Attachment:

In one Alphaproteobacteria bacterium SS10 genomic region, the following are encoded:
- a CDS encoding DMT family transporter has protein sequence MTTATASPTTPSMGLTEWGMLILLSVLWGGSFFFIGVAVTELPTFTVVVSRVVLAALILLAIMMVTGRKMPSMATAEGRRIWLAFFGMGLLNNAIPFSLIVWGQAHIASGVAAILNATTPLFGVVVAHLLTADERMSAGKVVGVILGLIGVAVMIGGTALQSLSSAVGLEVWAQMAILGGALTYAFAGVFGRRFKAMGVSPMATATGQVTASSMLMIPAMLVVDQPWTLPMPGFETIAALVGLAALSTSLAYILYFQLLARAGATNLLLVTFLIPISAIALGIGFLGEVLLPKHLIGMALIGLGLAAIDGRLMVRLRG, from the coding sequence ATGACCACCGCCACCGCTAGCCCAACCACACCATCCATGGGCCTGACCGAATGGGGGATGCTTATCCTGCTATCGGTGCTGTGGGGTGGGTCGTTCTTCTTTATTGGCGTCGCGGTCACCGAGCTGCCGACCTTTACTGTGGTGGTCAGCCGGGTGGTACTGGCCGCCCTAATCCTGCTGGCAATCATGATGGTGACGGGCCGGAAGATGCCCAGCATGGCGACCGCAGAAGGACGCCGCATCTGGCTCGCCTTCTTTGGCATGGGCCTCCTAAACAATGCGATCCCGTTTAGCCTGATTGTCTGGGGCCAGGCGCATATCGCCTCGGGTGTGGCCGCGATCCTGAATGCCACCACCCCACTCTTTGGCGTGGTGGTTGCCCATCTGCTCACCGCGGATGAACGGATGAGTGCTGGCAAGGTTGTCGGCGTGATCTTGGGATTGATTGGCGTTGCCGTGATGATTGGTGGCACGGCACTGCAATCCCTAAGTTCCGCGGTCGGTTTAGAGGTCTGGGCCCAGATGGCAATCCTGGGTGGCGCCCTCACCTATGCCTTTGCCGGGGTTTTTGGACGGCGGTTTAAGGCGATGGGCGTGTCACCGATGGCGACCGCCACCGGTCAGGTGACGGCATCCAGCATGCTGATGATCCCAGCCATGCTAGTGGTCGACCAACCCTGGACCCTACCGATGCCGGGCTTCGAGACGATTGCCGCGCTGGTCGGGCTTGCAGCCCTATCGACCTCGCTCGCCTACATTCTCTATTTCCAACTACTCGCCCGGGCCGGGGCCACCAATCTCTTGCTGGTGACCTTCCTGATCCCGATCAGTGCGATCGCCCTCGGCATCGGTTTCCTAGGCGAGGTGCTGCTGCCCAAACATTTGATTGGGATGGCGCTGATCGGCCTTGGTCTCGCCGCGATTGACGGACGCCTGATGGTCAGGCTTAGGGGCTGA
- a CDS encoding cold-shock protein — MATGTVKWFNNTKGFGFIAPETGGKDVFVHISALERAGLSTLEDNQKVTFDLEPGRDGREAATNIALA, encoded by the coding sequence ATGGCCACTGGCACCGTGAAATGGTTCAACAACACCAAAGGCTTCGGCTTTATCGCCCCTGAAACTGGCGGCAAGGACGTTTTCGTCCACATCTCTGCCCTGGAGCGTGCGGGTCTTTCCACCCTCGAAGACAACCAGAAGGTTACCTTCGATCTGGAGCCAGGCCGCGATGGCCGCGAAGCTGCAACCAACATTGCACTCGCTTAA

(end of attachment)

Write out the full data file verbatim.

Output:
In one Alphaproteobacteria bacterium SS10 genomic region, the following are encoded:
- a CDS encoding DMT family transporter has protein sequence MTTATASPTTPSMGLTEWGMLILLSVLWGGSFFFIGVAVTELPTFTVVVSRVVLAALILLAIMMVTGRKMPSMATAEGRRIWLAFFGMGLLNNAIPFSLIVWGQAHIASGVAAILNATTPLFGVVVAHLLTADERMSAGKVVGVILGLIGVAVMIGGTALQSLSSAVGLEVWAQMAILGGALTYAFAGVFGRRFKAMGVSPMATATGQVTASSMLMIPAMLVVDQPWTLPMPGFETIAALVGLAALSTSLAYILYFQLLARAGATNLLLVTFLIPISAIALGIGFLGEVLLPKHLIGMALIGLGLAAIDGRLMVRLRG, from the coding sequence ATGACCACCGCCACCGCTAGCCCAACCACACCATCCATGGGCCTGACCGAATGGGGGATGCTTATCCTGCTATCGGTGCTGTGGGGTGGGTCGTTCTTCTTTATTGGCGTCGCGGTCACCGAGCTGCCGACCTTTACTGTGGTGGTCAGCCGGGTGGTACTGGCCGCCCTAATCCTGCTGGCAATCATGATGGTGACGGGCCGGAAGATGCCCAGCATGGCGACCGCAGAAGGACGCCGCATCTGGCTCGCCTTCTTTGGCATGGGCCTCCTAAACAATGCGATCCCGTTTAGCCTGATTGTCTGGGGCCAGGCGCATATCGCCTCGGGTGTGGCCGCGATCCTGAATGCCACCACCCCACTCTTTGGCGTGGTGGTTGCCCATCTGCTCACCGCGGATGAACGGATGAGTGCTGGCAAGGTTGTCGGCGTGATCTTGGGATTGATTGGCGTTGCCGTGATGATTGGTGGCACGGCACTGCAATCCCTAAGTTCCGCGGTCGGTTTAGAGGTCTGGGCCCAGATGGCAATCCTGGGTGGCGCCCTCACCTATGCCTTTGCCGGGGTTTTTGGACGGCGGTTTAAGGCGATGGGCGTGTCACCGATGGCGACCGCCACCGGTCAGGTGACGGCATCCAGCATGCTGATGATCCCAGCCATGCTAGTGGTCGACCAACCCTGGACCCTACCGATGCCGGGCTTCGAGACGATTGCCGCGCTGGTCGGGCTTGCAGCCCTATCGACCTCGCTCGCCTACATTCTCTATTTCCAACTACTCGCCCGGGCCGGGGCCACCAATCTCTTGCTGGTGACCTTCCTGATCCCGATCAGTGCGATCGCCCTCGGCATCGGTTTCCTAGGCGAGGTGCTGCTGCCCAAACATTTGATTGGGATGGCGCTGATCGGCCTTGGTCTCGCCGCGATTGACGGACGCCTGATGGTCAGGCTTAGGGGCTGA
- a CDS encoding cold-shock protein — MATGTVKWFNNTKGFGFIAPETGGKDVFVHISALERAGLSTLEDNQKVTFDLEPGRDGREAATNIALA, encoded by the coding sequence ATGGCCACTGGCACCGTGAAATGGTTCAACAACACCAAAGGCTTCGGCTTTATCGCCCCTGAAACTGGCGGCAAGGACGTTTTCGTCCACATCTCTGCCCTGGAGCGTGCGGGTCTTTCCACCCTCGAAGACAACCAGAAGGTTACCTTCGATCTGGAGCCAGGCCGCGATGGCCGCGAAGCTGCAACCAACATTGCACTCGCTTAA